Gotham Derby Revival: Part I

Over 80 years have passed since the last matchup between two fully professional New York soccer clubs. Dr. David Kilpatrick explains why a New York Derby revival was no easy feat.
Published Jun 13, 2014

Part I

The dream of a derby for Big Apple bragging rights becomes reality when the Cosmos host the New York Red Bulls on Saturday, June  14th at Shuart Stadium on the campus of Hofstra University.  

The U.S. Open Cup allows for interleague play, so this matchup is the first derby between two fully professional sides representing New York since 1932, when the first American Soccer League folded. The Open Cup was the primary cause of the Soccer War of 1928, a conflict that marked the beginning of the end for the Golden Age of New York soccer history.  

Charles Stoneham, owner of the New York Baseball Giants, purchased the Indiana Flooring club to play at the Polo Grounds as the New York Nationals in 1927. This intensified the team’s rivalry with the New York Soccer Giants, who then played at Starlight Park in the Bronx.   Despite a dismal last place finish in the ASL Apertura, Stoneham’s Nationals won the 1928 Open Cup over the Chicago Bricklayers.

Rather than have his New York Nationals attempt a repeat as Open Cup champions, Stoneham urged all ASL clubs to withdraw from the open single-elimination tournament due to conflicts with regular season play.   The league complied, but the New York Soccer Giants and others still wanted to compete for the Open Cup and remain loyal to the USFA (now the USSF). Those clubs were suspended from the ASL.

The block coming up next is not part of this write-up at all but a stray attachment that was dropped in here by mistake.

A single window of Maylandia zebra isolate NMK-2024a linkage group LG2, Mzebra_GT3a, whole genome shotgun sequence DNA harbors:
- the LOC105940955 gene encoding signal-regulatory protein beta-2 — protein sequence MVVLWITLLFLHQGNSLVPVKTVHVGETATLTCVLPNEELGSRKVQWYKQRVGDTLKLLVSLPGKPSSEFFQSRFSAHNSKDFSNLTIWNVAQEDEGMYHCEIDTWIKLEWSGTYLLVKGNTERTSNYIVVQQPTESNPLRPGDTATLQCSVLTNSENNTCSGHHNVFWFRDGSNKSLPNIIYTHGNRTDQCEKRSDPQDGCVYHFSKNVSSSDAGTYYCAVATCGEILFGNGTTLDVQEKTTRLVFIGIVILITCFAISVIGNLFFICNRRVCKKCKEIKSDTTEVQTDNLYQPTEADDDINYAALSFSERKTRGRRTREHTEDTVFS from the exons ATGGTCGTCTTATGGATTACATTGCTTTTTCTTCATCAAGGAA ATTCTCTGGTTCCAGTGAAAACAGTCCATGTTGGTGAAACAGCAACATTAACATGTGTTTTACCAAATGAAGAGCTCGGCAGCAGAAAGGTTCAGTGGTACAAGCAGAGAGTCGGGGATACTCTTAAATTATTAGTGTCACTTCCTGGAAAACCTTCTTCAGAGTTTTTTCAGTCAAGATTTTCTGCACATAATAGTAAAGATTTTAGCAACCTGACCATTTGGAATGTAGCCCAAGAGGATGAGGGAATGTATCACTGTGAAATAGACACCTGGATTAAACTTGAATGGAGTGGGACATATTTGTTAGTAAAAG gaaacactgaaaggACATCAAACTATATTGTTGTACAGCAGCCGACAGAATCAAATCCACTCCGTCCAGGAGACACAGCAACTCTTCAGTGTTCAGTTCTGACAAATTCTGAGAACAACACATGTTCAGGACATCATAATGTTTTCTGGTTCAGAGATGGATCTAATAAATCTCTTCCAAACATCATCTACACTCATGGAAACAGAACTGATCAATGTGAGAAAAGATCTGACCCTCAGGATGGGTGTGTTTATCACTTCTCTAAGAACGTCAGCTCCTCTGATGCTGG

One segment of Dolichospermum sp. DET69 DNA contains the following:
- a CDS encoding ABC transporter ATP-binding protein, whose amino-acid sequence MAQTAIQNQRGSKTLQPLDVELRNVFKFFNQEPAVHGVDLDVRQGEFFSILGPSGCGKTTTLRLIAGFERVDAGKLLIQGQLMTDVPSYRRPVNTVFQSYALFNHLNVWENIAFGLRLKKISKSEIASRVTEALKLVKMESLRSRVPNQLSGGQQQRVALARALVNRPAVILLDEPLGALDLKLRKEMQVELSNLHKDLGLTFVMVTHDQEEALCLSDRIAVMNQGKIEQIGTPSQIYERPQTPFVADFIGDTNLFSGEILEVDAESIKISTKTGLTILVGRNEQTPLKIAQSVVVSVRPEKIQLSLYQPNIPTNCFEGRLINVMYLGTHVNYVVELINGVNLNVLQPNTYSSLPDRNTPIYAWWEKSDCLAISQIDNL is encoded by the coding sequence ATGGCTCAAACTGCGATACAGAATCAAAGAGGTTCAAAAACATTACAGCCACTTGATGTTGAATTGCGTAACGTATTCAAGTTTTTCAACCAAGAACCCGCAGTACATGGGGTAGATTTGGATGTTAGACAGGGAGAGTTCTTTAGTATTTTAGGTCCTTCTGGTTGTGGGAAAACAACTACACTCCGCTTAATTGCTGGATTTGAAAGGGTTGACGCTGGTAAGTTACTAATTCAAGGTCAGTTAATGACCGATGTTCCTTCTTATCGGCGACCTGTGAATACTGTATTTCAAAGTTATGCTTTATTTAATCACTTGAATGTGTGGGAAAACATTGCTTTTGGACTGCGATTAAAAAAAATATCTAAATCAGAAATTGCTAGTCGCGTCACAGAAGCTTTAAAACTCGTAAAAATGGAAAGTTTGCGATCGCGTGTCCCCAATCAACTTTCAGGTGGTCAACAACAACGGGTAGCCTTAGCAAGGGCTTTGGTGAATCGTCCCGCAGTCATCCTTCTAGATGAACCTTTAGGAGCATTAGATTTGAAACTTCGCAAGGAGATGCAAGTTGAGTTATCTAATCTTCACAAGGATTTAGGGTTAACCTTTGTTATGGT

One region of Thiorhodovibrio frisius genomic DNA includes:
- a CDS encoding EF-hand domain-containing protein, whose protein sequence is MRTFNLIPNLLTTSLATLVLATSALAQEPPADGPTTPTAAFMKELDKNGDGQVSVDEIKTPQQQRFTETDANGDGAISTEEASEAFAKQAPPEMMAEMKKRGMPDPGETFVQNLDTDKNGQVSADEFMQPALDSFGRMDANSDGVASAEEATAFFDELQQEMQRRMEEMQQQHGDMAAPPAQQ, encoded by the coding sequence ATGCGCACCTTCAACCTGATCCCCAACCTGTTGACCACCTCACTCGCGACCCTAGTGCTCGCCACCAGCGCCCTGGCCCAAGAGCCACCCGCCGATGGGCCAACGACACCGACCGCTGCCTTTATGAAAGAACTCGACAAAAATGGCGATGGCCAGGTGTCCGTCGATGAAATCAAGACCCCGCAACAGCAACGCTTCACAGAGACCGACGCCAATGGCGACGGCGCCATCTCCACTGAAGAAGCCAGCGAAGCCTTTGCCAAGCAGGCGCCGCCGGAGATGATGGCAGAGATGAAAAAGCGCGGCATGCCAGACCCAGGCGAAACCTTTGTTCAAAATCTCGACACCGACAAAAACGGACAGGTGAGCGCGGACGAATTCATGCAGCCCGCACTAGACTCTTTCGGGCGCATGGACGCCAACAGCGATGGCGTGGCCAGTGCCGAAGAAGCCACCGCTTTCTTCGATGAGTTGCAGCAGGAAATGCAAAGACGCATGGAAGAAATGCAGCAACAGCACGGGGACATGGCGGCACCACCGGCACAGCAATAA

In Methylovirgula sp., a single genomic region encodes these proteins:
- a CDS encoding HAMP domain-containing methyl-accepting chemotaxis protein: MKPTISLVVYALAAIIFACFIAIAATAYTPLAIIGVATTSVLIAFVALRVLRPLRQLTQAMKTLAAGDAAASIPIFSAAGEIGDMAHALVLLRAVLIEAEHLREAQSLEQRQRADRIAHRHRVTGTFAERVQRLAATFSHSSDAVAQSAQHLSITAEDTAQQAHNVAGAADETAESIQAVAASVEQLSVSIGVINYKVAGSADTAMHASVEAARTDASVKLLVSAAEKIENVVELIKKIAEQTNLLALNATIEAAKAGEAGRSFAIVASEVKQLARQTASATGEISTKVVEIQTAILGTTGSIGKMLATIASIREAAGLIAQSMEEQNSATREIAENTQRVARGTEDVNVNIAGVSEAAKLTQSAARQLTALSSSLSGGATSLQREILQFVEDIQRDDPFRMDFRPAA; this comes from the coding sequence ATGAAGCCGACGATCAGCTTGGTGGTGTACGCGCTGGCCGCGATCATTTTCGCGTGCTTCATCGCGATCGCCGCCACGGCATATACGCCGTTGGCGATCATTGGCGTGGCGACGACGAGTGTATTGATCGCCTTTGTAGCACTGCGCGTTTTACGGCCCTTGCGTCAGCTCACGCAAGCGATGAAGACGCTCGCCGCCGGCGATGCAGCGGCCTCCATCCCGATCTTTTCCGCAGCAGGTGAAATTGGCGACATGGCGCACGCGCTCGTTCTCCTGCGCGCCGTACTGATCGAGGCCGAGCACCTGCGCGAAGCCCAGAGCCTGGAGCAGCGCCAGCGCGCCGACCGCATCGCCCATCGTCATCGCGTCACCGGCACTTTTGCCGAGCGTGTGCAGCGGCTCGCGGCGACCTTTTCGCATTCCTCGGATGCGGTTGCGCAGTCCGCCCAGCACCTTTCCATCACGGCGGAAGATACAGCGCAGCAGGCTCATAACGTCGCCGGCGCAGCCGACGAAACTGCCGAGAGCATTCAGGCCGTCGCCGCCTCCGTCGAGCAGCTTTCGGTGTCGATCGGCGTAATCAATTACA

The rift between the ASL and USFA wasn’t repaired until October 9, 1929.   Twenty days later, Black Tuesday signaled the start of the Great Depression.   The energetic throngs, which often required police on horseback to keep order during New York derbies, did not return.

When Madison Square Garden bought controlling interest in the NASL’s Washington Diplomats in 1978, MSG President Sonny Werblin tried to bring an NASL team to Shea Stadium, where the Cosmos had played a 1976 playoff game.   By then the Cosmos were tenants west of the Hudson at Giants Stadium, where they maintained a streak of 70 consecutive home league games with 30,000+ spectators in attendance. The Cosmos asserted their territorial exclusivity clause, preventing the move and the prospect of a Gotham derby.

The Cosmos and the NASL suspended play in 1985. Nine years later, one of FIFA’s conditions for the US hosting the World Cup was the restoration of fully professional soccer. Although initial plans involved teams in both Long Island and northern New Jersey, the Cosmos former home in the Meadowlands hosted Major League Soccer’s sole franchise in the New York metro market.  

Charged with the task of assembling the NY/NJ side, Charlie Stillitano initially pursued the Cosmos identity, but was discouraged by MLS.   Still, his choice of Eddie Firmani as Head Coach was a clear nod to the fabled NASL club; Firmani held the same position with the Cosmos in their final season at the Meadowlands.  

When the NY/NJ MetroStars took the field for the first time at the Rose Bowl against the Los Angeles Galaxy, Giovanni Savarese netted the first goal in franchise history. He went on to score 44 goals in three seasons with the MetroStars.   In goal was a former Cosmos ballboy, Tony Meola. Tab Ramos, a first-round pick in the Cosmos last NASL draft in 1984, patrolled the midfield.

Click here for Part II.

Kickoff for the match between the Cosmos and Red Bulls is 8:15 p.m. ET on Saturday, June 14th at Hofstra University's Shuart Stadium. Click here to get your tickets for the match! The Sam Adams Beer Garden will open at 5:45 p.m. ET and there will be a viewing party for the Italy v. England match! A match ticket is required for admittance into the Beer Garden.